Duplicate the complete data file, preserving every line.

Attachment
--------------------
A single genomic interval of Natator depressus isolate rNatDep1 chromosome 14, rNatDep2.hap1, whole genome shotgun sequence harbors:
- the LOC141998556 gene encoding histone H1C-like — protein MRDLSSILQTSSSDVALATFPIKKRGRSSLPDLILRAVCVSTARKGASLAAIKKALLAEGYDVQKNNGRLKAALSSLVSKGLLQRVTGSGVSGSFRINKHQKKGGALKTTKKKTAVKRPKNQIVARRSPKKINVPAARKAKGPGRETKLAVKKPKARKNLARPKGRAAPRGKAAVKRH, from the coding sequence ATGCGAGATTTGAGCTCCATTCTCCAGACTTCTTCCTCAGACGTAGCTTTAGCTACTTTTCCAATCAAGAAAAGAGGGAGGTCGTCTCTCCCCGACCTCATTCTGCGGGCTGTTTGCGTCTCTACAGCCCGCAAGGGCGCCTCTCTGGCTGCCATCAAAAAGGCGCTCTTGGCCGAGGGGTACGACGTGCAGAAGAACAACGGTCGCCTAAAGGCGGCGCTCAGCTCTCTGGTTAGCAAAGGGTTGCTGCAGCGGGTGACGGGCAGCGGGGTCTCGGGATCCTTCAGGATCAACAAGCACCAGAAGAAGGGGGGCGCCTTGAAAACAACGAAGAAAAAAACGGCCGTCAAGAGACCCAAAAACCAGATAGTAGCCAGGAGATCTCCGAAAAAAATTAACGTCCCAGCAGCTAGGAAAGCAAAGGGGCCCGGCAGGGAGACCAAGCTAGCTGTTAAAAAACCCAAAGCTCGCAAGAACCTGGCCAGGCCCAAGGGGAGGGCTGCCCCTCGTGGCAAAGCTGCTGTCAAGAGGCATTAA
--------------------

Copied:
A single genomic interval of Natator depressus isolate rNatDep1 chromosome 14, rNatDep2.hap1, whole genome shotgun sequence harbors:
- the LOC141998556 gene encoding histone H1C-like — protein MRDLSSILQTSSSDVALATFPIKKRGRSSLPDLILRAVCVSTARKGASLAAIKKALLAEGYDVQKNNGRLKAALSSLVSKGLLQRVTGSGVSGSFRINKHQKKGGALKTTKKKTAVKRPKNQIVARRSPKKINVPAARKAKGPGRETKLAVKKPKARKNLARPKGRAAPRGKAAVKRH, from the coding sequence ATGCGAGATTTGAGCTCCATTCTCCAGACTTCTTCCTCAGACGTAGCTTTAGCTACTTTTCCAATCAAGAAAAGAGGGAGGTCGTCTCTCCCCGACCTCATTCTGCGGGCTGTTTGCGTCTCTACAGCCCGCAAGGGCGCCTCTCTGGCTGCCATCAAAAAGGCGCTCTTGGCCGAGGGGTACGACGTGCAGAAGAACAACGGTCGCCTAAAGGCGGCGCTCAGCTCTCTGGTTAGCAAAGGGTTGCTGCAGCGGGTGACGGGCAGCGGGGTCTCGGGATCCTTCAGGATCAACAAGCACCAGAAGAAGGGGGGCGCCTTGAAAACAACGAAGAAAAAAACGGCCGTCAAGAGACCCAAAAACCAGATAGTAGCCAGGAGATCTCCGAAAAAAATTAACGTCCCAGCAGCTAGGAAAGCAAAGGGGCCCGGCAGGGAGACCAAGCTAGCTGTTAAAAAACCCAAAGCTCGCAAGAACCTGGCCAGGCCCAAGGGGAGGGCTGCCCCTCGTGGCAAAGCTGCTGTCAAGAGGCATTAA